From the snapshot above, it should be easy to place Abyei in its rightful place. As the month of October 2013 concludes, sureness and inviolability of life for the natives in Abyei will depend, for better or for worst, on the decision that will be taken by the majority. Indeed, emotions from failures of the AUHIP and UN Security Council have driven the citizens of Abyei and sympathizers in general to feelings of dissatisfaction, uncertainty as well as a bolstered enragement. Why would they not harbor these feelings when daily life in the region is a terrifying ordeal: full of uncertainty, deprived of natural bequest in terms of oil resources, constantly threatened by Messeriya Arabs and for unknown session, held between the two mystical states that would never ever agree on anything without coercion? Successive deliberations and negotiations processes have stalled indefinitely leaving Ngok community as in-betweens of Khartoum and Juba. It is on these uncertainties that the citizens of Abyei have decided, stealthily perhaps, to hold independent referendum to determine their national status.
Of course there is a worry. The plebiscite is eclipsed by anecdotal evidence that the Messeriya, armed by the Sudan government and given assurance that they too belong in Abyei, may likely cause bloodbath. Also, Satellite images from Satellite Sentinel Project (SSP) of the Hollywood actor George Clooney and John Prendergast of Enough Project have reported extraordinary Sudanese military activities from their bases closer to Abyei. Sudan has a potted history of taking advantage of precarious situations. The invasion of Abyei in 2010 in which thousands of civilians were displaced serves as evidence. The killing of paramount chief of Abyei, Kuol Deng Kuol, while accompanied by United Nations Interim Security Force in Abyei (UNISFA) has further exacerbated the resolve to go ahead with the vote.
What is the position of South Sudan in this mess? The vocal push by South Sudanese politicians and notable figures had fuelled the desire for the citizens of Abyei to go forward with voting decision regardless of formal agreement on the matter. One is surprised by South Sudan government reversion in tone and support for the people of Abyei. Whatever eventuality that the people of Abyei may encounter, South Sudan should know that it is part of it. Denial of reality is simply unprincipled and dangerous.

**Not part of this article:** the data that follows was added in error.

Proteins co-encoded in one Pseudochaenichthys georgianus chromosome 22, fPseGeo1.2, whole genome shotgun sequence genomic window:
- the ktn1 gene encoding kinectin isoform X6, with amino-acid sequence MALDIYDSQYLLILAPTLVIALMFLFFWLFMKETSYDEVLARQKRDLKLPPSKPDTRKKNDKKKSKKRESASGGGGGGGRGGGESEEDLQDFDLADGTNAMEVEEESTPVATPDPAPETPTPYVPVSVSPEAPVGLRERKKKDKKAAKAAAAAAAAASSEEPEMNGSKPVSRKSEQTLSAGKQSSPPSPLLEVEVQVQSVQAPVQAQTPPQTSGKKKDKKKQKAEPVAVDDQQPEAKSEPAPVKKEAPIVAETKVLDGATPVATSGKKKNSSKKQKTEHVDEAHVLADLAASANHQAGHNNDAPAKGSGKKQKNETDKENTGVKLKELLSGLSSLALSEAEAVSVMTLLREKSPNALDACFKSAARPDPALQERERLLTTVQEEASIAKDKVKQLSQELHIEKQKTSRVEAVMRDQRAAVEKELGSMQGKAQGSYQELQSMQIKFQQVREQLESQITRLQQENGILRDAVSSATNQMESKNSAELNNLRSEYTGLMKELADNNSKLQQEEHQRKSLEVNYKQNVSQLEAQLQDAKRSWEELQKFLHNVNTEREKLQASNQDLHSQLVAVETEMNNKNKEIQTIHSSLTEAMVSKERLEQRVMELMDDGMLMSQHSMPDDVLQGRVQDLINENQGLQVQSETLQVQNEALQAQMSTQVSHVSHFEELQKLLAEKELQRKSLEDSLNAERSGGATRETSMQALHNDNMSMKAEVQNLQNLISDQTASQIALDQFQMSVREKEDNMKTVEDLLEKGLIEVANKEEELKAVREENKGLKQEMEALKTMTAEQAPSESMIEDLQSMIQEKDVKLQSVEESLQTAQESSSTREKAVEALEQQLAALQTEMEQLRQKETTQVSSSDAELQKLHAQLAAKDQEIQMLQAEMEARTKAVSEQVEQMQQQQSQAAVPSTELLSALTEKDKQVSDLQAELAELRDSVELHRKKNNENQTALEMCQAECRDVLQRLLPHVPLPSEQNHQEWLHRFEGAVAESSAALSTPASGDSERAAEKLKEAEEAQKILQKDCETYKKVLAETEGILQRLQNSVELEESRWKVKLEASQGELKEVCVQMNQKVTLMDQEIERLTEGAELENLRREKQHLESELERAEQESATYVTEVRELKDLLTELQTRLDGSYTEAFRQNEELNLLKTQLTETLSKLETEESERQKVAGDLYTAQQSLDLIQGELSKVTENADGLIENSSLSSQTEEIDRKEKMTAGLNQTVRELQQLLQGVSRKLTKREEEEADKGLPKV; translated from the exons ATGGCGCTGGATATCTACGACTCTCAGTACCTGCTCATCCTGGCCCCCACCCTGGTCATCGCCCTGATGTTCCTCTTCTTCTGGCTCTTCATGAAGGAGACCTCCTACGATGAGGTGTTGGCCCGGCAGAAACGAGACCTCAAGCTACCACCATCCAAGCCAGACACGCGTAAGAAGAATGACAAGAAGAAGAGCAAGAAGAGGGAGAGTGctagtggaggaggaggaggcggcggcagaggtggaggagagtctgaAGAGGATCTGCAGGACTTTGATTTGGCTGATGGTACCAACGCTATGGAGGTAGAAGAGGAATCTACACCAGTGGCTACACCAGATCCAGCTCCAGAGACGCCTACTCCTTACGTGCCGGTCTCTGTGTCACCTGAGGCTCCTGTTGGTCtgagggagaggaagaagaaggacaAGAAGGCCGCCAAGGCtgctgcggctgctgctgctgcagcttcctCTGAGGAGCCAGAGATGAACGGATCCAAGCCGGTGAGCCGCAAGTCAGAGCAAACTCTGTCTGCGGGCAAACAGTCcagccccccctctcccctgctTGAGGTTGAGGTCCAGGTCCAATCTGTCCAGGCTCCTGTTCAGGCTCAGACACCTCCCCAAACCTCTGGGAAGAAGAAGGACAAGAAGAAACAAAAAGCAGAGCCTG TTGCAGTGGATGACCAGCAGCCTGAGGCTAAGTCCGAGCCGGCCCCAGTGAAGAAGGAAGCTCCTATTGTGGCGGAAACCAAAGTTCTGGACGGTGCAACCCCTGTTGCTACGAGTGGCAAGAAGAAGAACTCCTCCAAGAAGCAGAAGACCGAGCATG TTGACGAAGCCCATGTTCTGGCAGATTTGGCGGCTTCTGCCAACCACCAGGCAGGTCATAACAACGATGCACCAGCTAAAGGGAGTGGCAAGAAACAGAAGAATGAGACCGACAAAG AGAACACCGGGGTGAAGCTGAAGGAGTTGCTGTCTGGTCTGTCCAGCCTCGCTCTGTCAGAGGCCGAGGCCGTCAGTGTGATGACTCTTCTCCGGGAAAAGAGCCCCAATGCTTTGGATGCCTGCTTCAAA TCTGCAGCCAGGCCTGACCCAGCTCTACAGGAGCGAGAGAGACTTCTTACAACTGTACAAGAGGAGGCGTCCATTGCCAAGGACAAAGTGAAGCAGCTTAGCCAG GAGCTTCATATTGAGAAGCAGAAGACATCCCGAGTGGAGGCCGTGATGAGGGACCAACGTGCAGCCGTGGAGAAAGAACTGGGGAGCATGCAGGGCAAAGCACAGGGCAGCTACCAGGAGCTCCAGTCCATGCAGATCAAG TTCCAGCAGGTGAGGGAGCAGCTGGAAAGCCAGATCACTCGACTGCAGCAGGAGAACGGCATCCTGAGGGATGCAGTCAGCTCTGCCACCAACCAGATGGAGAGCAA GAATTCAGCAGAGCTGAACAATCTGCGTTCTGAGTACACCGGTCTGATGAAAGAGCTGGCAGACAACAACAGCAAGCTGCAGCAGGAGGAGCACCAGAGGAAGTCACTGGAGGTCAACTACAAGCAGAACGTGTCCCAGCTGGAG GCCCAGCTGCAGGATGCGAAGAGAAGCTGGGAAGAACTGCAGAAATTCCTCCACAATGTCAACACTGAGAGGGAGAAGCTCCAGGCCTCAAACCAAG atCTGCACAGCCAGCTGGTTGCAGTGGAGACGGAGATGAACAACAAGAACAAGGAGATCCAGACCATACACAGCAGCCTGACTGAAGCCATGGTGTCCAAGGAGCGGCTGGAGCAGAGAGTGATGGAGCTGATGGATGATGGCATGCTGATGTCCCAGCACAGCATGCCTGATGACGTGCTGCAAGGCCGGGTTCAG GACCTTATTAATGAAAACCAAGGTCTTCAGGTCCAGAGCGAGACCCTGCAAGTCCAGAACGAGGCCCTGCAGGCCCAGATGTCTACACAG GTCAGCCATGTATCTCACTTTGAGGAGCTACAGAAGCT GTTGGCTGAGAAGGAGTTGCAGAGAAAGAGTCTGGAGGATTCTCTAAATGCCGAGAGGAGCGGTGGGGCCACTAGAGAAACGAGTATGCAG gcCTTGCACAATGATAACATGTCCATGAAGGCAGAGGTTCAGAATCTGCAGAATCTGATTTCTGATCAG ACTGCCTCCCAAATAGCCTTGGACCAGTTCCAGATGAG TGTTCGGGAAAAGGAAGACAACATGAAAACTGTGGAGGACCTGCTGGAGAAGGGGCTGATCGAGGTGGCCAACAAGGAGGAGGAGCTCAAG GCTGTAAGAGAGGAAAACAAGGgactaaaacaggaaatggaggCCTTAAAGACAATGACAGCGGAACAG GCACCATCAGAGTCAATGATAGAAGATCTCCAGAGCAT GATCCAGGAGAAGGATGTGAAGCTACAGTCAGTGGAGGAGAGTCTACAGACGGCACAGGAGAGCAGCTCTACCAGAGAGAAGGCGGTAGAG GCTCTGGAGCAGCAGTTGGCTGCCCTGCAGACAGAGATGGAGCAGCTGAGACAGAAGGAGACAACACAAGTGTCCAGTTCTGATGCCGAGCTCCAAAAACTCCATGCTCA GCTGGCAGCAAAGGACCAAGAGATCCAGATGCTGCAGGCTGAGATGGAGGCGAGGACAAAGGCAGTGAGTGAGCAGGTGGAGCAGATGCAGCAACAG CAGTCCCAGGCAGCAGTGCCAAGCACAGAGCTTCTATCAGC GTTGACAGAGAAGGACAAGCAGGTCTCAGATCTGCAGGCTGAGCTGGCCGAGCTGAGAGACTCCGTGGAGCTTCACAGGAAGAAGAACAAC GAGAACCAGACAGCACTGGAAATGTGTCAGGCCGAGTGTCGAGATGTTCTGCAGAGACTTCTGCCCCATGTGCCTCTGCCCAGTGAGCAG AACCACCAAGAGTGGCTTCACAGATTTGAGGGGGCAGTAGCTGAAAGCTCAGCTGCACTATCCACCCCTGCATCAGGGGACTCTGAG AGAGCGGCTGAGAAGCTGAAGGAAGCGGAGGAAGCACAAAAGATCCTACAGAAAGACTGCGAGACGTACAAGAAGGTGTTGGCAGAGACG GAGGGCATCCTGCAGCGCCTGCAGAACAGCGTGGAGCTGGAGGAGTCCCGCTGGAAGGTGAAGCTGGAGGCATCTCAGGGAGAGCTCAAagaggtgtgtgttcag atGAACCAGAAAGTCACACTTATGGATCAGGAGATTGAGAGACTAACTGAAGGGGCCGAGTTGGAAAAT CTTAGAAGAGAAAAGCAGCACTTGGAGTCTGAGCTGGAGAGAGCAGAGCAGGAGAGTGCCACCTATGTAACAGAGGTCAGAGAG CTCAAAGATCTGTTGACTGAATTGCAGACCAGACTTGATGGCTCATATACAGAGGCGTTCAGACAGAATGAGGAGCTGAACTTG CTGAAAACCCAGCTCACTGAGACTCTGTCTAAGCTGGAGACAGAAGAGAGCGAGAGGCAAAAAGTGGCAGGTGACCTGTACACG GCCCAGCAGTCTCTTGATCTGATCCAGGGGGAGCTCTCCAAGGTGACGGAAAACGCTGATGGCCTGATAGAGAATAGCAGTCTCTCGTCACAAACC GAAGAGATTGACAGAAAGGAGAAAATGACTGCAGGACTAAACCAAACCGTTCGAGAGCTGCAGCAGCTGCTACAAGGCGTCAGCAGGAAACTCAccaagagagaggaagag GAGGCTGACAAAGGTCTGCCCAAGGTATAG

It would have made rational sense if the Sudans resolved Abyei’s self-determination exercise in a manner that reckons responsibility and value of human life. Leaving the inhabitants of Abyei to decide their own fate is indistinguishable from entrenching inter-state animosity between the Sudans and between Abyei and her Messeriya neighbours for eternity. It is too late now.
In answer to the question of the real Messeriya, consider that every year millions of passengers go through Heathrow Airport in the UK on their way to greener pastures anywhere in the world. If by strange happening UK votes to determine her fate, whether to go to Mars or remains on earth, it will be only the Whites indigenous and Chinese or Indian or African ‘others’ permanently based in The UK that will determine UK’s future. Not millions of Chinese, Indians and Africans that go through Heathrow. Messeriya on maroon cows passing through Abyei are comparable to passengers on an Airbus A380 passing through the UK. It is the transit fee that is needed to be paid.
Martin Garang Aher is a South Sudanese living in Australia. He can be reached at email@example.com